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How is Argan Traditionally Produced?

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A Berber woman crouches next to her R’ha – a large rock used to extract Argan oil – and grinds the argan fruit rhythmically, collecting its rich brown liquid. Moroccan women have been doing this for centuries, using the oil in everything from cooking to cosmetics.

An embodiment of the richness of Morocco, Argan oil takes you on an exotic journey, naturally nourishing and enriching the skin and hair and giving it a luminous glow.


Argan for cosmetic purposes;

The Argan fruit is taken from the tree during the harvesting period (July August), it is then laid out to dry for around seven days.

Once dry, the pulp is removed to get the argan nut out (known as ‘Akkayn’ in Arabic). These nuts are then cracked open to reveal the kernel.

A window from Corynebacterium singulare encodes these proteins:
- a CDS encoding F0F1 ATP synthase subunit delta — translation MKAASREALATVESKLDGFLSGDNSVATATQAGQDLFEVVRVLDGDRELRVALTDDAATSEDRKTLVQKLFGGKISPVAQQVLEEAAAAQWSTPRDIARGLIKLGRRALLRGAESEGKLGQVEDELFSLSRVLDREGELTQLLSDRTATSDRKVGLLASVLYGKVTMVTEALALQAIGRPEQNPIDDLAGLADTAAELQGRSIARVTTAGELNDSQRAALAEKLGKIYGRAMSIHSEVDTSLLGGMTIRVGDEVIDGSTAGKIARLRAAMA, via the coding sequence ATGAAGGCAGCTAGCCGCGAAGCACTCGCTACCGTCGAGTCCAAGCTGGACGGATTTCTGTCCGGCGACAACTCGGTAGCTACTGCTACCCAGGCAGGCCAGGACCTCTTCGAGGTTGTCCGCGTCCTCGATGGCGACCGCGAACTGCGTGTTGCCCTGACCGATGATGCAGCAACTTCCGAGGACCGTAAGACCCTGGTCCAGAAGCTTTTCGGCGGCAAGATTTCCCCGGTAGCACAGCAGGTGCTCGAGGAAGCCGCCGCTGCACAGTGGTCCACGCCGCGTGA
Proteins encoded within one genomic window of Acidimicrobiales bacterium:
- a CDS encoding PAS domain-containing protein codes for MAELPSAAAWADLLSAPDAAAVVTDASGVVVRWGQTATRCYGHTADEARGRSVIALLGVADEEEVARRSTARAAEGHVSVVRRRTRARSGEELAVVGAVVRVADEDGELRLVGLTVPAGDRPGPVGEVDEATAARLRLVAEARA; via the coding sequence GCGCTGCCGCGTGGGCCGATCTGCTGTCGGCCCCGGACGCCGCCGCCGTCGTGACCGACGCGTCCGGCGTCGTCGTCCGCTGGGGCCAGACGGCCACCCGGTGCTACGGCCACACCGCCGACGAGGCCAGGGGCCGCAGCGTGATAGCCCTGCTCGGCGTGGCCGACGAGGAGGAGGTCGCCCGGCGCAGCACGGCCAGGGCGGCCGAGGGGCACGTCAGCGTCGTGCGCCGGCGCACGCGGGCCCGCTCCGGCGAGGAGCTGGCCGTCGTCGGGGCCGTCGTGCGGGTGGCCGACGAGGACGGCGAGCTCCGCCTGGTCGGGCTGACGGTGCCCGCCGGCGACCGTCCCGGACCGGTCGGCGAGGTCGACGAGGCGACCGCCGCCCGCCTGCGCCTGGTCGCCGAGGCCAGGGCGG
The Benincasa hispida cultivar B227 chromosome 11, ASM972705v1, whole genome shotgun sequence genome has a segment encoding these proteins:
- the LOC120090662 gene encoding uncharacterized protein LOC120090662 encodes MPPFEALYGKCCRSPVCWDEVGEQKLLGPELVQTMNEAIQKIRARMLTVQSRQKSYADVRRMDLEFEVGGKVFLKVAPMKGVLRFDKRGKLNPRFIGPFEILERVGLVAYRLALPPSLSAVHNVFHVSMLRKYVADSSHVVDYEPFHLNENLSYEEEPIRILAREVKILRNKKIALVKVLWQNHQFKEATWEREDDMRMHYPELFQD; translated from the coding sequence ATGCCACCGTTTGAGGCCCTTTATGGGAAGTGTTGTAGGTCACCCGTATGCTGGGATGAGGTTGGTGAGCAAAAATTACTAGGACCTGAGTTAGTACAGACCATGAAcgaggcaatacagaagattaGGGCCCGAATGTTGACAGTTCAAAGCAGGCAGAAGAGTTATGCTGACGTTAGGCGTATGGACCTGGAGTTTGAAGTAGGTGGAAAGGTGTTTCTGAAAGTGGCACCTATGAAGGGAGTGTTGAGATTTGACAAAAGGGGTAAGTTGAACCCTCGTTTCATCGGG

Extracting Argan oil from the Argan nut is a laborious manual process;

It takes 2 days just to crack 1.5kg of argan nuts and extract the kernel.
The process itself is very physical, as women traditionally use stones to crack the argan nuts

Unlike culinary argan oil which is first roasted, cosmetic argan needs a lot more work to be processed into a paste which is traditionally made with a stone hand mill. This part of the process is particularly labour intensive for the Berber women.
The argan paste is finally further squeezed to produce the argan oil.

It takes a staggering 25-30kg of argan nuts to produce just one litre of argan oil! Which makes you understand just how precious this oil is.

1 comment

  • Diana : September 18, 2017

    Really informative post !

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